Sir Craig Reedie suggested that Russian and Belarusian athletes might not be able to qualify

Russia could be banned from the 2024 Summer Olympics in Paris as a punishment for its ongoing military operation in Ukraine, an influential International Olympic Committee (IOC) figure has warned.

Sir Craig Reedie, who was the head of the World-Anti Doping Agency (WADA) when it looked into alleged Russian doping, claimed that the chances of Russian athletes competing in the French capital in 2024 is the “$64,000 question.”

Reedie believes there is little chance that Russia, which has seen a number of federations ban its teams and athletes from competitions based on an IOC recommendation issued in the wake of the conflict in Ukraine, will be allowed back into the international fold any time soon, with events that offer qualifying places to Paris 2024 looming on the horizon.

“I’m afraid a decision is going to have to be taken on what happens to each of these two countries,” Reedie said in reference to Russia and Belarus.

“And my guess is that the general feeling would be that they should not qualify.

“I think most people are struggling with how we could achieve some degree of representation. At the moment, there is no clear way to do it. Therefore, you maintain the status quo,” added Reedie, who is an honorary IOC member. 

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The IOC insisted that Russia should be prevented from taking part in international events “in order to protect the integrity of global sports competitions and for the safety of all the participants.”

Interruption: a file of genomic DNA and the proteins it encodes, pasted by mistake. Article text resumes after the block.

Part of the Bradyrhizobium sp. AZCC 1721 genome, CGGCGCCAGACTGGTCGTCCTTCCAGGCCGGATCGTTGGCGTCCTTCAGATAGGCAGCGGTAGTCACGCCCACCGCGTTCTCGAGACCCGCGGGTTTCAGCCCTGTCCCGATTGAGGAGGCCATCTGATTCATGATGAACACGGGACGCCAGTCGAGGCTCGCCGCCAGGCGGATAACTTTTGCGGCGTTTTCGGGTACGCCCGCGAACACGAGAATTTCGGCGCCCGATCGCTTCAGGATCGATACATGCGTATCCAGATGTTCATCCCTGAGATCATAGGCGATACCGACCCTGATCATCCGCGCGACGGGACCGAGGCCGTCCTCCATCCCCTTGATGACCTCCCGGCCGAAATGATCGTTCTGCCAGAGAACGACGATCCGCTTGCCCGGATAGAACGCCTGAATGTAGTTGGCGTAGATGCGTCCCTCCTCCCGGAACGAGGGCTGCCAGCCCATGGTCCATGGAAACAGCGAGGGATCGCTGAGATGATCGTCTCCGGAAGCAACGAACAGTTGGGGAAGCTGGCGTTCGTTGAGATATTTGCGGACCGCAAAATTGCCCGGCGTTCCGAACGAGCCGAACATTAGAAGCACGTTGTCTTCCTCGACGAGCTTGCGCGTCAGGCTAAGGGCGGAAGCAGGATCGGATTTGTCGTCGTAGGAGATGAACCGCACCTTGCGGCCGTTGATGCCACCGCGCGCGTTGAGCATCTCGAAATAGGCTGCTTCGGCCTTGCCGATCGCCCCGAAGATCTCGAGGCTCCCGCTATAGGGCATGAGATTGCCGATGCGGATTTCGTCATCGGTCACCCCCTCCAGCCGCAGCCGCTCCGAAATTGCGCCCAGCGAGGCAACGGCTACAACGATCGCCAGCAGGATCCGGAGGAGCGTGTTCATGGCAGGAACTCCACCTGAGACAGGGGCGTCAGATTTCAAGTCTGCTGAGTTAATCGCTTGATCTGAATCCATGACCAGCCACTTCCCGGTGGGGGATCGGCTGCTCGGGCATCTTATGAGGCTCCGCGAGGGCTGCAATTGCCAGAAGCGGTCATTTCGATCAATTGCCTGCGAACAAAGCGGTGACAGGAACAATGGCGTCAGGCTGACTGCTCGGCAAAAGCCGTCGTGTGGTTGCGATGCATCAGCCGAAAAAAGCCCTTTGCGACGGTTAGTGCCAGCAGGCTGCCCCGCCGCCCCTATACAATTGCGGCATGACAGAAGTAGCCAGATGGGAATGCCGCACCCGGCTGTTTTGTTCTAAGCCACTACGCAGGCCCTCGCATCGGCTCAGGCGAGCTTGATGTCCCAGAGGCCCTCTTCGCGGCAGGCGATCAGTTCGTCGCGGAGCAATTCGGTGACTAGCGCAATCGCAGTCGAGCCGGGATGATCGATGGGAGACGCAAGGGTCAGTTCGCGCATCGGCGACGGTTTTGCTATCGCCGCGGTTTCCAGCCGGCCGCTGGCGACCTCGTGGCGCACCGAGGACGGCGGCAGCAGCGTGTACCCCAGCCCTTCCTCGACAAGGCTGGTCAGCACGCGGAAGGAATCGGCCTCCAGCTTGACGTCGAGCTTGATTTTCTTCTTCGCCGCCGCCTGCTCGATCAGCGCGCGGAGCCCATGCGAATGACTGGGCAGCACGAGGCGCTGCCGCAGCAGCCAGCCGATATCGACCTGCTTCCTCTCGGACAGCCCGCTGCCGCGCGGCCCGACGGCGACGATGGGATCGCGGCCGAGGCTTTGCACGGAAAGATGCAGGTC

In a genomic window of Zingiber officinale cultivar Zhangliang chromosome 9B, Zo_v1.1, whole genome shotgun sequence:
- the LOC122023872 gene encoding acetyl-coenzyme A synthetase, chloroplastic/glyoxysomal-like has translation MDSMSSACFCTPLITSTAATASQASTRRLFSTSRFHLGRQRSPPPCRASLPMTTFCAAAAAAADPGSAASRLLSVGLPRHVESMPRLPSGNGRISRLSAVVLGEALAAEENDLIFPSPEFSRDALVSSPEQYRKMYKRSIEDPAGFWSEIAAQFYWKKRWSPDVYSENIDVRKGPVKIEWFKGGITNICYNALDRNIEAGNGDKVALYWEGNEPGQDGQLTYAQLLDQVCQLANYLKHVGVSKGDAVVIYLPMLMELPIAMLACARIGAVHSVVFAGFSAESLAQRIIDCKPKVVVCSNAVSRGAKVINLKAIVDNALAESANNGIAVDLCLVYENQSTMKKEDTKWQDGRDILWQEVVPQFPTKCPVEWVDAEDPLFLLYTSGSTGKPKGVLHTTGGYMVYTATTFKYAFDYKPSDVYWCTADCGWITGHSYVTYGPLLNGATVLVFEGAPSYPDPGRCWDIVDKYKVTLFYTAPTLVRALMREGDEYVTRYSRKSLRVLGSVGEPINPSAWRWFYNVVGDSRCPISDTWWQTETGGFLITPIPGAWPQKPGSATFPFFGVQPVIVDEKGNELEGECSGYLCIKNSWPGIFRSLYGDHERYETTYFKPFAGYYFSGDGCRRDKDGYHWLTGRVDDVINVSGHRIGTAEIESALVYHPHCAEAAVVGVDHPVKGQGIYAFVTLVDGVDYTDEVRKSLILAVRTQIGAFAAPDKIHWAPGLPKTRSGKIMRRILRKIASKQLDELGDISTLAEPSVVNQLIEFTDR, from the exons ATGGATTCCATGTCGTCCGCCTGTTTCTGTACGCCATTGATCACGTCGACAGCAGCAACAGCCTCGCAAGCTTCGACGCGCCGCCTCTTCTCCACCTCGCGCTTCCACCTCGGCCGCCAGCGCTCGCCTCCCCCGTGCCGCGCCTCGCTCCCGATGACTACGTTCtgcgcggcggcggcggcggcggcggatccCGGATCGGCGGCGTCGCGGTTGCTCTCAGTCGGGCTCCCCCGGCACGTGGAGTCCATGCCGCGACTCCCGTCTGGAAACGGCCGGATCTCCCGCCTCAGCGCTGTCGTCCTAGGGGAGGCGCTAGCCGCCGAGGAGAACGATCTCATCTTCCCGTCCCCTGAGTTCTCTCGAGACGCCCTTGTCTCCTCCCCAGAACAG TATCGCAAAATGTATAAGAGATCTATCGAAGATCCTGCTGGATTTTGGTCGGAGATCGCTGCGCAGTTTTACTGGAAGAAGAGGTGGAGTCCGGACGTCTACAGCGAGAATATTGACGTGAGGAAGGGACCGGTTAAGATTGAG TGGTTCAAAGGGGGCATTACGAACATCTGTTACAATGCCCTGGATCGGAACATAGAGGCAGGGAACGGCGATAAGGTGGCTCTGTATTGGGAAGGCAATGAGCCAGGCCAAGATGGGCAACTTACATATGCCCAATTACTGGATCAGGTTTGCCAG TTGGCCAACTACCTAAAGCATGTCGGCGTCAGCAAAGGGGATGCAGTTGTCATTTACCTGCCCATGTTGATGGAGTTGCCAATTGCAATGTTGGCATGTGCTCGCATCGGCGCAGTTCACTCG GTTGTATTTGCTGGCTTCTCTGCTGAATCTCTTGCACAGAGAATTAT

IOC president Thomas Bach has also claimed that bans on Russian and Belarusian athletes are partly for their own safety to protect them from supposed aggression they would face at international events. 

Russian sporting officials and prominent athletes have decried the bans and discriminatory and running contrary to Olympic principles.  

Reedie claims that the necessity of a ban on Russia is an opinion which is still widely shared, despite exceptions being made in sports such as boxing, cycling, judo and tennis – though this month, Russians were not allowed to compete at the Wimbledon Grand Slam.

“The problem now comes that roughly two years before the Games, the qualifying period starts as set by the international federations and the IOC,” Reedie noted.

“So there’s a real issue for the federations, who have a clear instruction which they’ve agreed to, that they won’t invite Russians and Belarusians to take part in events.

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“Therefore, on the face of it, it’s unlikely that anybody would qualify other than in those three sports [cycling, judo and tennis] which don’t do it that way. And will they be able to qualify [from those three sports]? I’m not sure,” Reedie confessed.

Finally, Reedie noted that it would be difficult for Russians to enter qualifying competitions after they have already begun – even if they were invited back to international sports. 

“It’s quite difficult halfway through to say ‘all of you who have now qualified, we’ve changed the rules’,” he remarked.

The Paris 2024 Olympic Games are scheduled to get underway on July 26 and will conclude on August 11.

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